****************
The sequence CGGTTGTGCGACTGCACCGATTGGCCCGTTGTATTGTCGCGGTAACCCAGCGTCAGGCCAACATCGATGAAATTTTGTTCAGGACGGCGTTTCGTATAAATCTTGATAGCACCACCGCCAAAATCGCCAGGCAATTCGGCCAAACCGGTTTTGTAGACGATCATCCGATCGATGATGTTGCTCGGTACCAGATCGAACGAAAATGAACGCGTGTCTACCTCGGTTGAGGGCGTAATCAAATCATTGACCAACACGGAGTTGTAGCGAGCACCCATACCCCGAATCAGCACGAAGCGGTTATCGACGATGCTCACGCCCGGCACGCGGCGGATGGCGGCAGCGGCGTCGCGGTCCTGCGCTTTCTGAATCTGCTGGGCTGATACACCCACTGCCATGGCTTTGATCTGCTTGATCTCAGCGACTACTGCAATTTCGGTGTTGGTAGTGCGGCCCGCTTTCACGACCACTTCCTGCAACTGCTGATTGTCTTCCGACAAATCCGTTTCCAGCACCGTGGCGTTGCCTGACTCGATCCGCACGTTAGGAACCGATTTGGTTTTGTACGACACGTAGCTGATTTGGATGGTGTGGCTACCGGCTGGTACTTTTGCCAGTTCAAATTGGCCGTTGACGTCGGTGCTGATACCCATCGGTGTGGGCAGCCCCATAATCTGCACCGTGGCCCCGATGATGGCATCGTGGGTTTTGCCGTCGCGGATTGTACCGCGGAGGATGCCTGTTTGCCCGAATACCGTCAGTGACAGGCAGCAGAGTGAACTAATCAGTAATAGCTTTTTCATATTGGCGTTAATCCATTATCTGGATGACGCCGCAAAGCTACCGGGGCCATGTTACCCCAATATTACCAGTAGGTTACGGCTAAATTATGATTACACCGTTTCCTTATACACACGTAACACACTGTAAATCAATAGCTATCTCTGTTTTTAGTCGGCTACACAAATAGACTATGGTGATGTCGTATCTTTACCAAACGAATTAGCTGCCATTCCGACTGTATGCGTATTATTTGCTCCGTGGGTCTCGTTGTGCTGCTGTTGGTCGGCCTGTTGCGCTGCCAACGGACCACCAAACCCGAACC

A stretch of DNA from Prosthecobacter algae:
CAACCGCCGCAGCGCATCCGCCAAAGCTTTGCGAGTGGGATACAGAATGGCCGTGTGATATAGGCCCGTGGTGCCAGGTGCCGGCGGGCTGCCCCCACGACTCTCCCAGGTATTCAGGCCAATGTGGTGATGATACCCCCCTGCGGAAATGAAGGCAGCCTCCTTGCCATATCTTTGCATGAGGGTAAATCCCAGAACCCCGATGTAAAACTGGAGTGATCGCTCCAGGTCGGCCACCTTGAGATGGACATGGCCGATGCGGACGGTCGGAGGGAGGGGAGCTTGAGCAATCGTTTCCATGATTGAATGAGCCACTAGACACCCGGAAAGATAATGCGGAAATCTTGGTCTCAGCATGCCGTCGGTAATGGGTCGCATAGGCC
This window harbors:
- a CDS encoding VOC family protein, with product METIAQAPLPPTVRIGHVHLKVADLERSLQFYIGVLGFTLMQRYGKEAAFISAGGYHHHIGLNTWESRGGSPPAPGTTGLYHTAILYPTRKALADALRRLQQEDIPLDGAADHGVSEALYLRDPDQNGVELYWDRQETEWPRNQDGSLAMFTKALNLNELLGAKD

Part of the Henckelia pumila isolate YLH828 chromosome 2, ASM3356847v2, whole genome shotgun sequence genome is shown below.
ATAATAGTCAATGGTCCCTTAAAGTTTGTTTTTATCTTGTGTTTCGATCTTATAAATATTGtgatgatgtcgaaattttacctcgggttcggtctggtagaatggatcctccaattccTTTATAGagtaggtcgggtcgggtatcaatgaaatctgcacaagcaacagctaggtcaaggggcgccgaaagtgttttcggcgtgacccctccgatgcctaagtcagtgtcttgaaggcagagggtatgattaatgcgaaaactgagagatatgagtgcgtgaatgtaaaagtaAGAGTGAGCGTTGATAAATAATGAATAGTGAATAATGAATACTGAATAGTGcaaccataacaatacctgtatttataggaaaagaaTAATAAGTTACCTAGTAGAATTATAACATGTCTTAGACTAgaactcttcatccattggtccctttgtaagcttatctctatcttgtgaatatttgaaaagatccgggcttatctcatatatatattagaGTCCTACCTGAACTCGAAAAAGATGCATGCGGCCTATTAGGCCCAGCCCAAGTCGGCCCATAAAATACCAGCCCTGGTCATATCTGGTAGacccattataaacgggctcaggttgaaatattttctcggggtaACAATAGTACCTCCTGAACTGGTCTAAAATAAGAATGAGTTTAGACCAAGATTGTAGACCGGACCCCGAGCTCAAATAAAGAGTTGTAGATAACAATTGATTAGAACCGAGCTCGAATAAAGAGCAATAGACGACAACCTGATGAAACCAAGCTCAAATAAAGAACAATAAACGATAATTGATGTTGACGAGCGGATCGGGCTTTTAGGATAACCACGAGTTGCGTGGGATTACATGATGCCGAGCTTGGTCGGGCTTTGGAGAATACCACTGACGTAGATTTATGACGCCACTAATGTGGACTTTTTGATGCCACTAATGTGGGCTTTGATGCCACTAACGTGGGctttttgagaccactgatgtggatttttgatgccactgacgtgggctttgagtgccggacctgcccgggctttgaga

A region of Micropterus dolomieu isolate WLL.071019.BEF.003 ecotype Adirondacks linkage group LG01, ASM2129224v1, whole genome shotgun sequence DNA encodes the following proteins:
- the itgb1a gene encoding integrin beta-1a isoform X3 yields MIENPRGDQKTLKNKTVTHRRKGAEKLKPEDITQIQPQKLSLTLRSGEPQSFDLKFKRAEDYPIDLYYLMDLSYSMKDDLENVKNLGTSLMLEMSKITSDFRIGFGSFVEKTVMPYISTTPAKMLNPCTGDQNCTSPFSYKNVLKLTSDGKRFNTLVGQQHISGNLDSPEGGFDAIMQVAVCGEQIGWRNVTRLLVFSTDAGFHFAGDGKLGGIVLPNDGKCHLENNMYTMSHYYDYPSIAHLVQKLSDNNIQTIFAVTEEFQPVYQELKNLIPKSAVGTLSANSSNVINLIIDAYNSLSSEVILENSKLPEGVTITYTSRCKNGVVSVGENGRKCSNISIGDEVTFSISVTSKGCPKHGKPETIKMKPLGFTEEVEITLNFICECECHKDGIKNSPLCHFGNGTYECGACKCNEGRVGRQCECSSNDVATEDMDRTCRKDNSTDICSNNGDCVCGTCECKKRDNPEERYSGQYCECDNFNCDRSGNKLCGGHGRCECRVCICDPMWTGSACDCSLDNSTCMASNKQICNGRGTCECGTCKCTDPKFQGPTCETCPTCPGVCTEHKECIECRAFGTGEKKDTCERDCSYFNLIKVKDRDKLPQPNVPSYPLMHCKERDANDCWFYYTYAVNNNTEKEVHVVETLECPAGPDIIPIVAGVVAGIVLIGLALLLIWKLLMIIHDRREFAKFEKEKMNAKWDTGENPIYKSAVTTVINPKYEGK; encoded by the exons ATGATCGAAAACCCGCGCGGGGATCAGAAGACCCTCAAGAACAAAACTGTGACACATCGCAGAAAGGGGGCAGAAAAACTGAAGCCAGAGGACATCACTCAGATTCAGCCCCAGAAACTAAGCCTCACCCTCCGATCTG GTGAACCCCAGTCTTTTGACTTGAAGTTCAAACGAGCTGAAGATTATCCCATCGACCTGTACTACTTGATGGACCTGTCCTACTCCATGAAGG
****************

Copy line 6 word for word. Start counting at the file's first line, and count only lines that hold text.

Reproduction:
Part of the Henckelia pumila isolate YLH828 chromosome 2, ASM3356847v2, whole genome shotgun sequence genome is shown below.